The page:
However, the Court departs from the Magistrate Judge's Report in its application of these principles to the instant case, and in its ultimate conclusion that the statute of limitations here was properly tolled until May 1, 2013, the date on which prison officials finally, belatedly responded to Plaintiff's Step 2 grievance, as this finding would extend the length of tolling well beyond the time period during which Plaintiff was statutorily prohibited from filing this action.
Instead, the Court follows the lead of other courts in the District of South Carolina that have found that tolling is only warranted up until the date on which an inmate-plaintiff is due a final response from prison officials on the disposition of his or her grievance. See Saucillo v. Samuels, 2013 WL 360258 at *2 (D.S.C. Jan. 30, 2013); Kelly v. White, 2011 WL 939015 at *3 (D.S.C. March 16, 2011). Importantly, this approach is consistent with the associated principle, also well established in the case law of this District and elsewhere, that once the period provided for in a prison grievance policy for an administrative response has elapsed, whether or not prison officials actually provide a timely response, the inmate-plaintiff has substantially complied with the § 1997(e) exhaustion requirement and is no longer prohibited from pursuing a lawsuit. See Malik v. Ward, 2010 WL 936777 at *3 (D.S.C. March 16, 2010) (noting that where a prisoner has not received an administrative response in the 114 days provided for under the South Carolina Department of Corrections grievance policy, "he will have exhausted such administrative remedies as are available") (internal quotation and citations omitted); Finch v. McCormick Correctional Institution, 2008 WL 2076673 at *4 (D.S.C. May 8, 2008); see also Boyd v. Corrections Corp. of America, 380 F.3d 989, 996 (6th Cir. 2004) ("Following the lead of the... other Circuits that have considered this issue, we conclude that administrative remedies are exhausted when prison officials fail to timely respond to a properly filed grievance.").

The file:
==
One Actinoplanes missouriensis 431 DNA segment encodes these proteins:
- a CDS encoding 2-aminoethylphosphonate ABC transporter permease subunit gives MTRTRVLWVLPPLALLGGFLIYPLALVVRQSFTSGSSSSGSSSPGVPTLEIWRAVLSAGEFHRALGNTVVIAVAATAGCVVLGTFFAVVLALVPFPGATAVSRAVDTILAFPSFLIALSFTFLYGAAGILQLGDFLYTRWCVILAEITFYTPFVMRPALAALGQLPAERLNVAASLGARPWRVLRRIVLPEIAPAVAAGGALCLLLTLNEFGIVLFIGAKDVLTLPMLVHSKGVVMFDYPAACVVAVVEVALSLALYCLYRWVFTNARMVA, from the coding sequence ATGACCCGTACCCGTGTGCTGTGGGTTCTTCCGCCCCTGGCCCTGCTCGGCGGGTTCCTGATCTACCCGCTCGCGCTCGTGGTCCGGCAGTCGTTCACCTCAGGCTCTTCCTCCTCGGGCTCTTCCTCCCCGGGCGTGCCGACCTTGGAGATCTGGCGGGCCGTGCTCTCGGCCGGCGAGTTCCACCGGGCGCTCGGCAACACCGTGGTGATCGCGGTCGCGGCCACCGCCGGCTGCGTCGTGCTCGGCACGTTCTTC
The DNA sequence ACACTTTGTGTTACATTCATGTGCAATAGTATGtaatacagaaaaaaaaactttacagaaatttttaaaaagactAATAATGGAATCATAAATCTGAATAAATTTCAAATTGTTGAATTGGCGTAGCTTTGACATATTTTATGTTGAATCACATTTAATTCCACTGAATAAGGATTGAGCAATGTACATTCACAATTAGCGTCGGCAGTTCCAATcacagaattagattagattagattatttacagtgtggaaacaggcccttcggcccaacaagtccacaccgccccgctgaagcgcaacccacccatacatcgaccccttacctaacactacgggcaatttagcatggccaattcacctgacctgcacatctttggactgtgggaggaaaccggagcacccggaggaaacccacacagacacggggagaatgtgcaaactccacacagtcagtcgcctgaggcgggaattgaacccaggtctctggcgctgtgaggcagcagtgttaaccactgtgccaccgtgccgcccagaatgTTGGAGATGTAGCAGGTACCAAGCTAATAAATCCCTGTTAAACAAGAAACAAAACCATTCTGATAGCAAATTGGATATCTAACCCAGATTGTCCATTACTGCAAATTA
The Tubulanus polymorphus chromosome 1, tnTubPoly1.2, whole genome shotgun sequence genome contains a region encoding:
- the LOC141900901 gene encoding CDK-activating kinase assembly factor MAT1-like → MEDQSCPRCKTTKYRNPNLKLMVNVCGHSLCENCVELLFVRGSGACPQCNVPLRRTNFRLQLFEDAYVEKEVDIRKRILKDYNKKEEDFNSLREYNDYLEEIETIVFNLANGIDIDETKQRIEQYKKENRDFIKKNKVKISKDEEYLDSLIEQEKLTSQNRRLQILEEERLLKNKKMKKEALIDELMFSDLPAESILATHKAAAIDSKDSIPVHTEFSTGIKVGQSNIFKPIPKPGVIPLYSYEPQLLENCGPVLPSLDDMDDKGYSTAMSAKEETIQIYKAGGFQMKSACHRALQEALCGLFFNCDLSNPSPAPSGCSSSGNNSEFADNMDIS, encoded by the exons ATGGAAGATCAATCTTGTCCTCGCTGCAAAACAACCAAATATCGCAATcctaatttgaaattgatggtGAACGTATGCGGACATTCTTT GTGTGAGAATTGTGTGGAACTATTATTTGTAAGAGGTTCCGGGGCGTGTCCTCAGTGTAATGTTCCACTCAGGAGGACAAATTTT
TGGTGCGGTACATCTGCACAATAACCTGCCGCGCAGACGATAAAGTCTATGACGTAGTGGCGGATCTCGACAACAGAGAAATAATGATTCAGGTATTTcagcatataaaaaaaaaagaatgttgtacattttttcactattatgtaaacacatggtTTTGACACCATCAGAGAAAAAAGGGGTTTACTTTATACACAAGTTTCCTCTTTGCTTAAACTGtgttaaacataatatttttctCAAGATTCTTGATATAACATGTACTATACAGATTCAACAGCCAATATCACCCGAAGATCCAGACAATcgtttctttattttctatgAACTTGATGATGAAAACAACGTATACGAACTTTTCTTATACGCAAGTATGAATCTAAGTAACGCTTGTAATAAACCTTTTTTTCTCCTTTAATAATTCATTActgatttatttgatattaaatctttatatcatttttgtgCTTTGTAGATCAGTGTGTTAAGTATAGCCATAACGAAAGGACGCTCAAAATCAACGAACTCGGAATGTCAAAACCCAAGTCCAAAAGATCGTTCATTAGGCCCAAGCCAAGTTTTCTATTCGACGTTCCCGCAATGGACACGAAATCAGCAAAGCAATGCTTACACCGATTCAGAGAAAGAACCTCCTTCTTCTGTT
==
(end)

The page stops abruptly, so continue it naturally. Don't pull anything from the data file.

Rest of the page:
Applying these principles to the facts at issue here, pursuant to § 1997(e), Plaintiff was statutorily prohibited from filing suit in this case, not until May 1, 2013, the date on which prison officials belatedly responded to Plaintiff's Step 2 grievance, but only until April 14, 2011, the last possible date on which prison officials could have timely responded to Plaintiff's grievances under the terms of their inmate grievance policy. As such, the statute of limitations governing Plaintiff's § 1983 action was only appropriately tolled until April 14, 2011. In electing to wait until May 15, 2014 to bring this litigation, Plaintiff failed to file within the clear three year limitation period governing § 1983 actions.
In view of all of the foregoing, the Court ACCEPTS IN PART and DECLINES TO ACCEPT IN PART, the Report of the Magistrate Judge. (ECF No. 56). Specifically, the Court declines to accept that portion of the Report which concludes that Plaintiff filed this § 1983 action within the governing statute of limitations, and that Plaintiff's claim of deliberate indifference against Defendant Goodman and other claims are not barred by the statute of limitations. The Court accepts and incorporates by reference into this Order those remaining portions of the Report that are not inconsistent with the Court's Order, including ...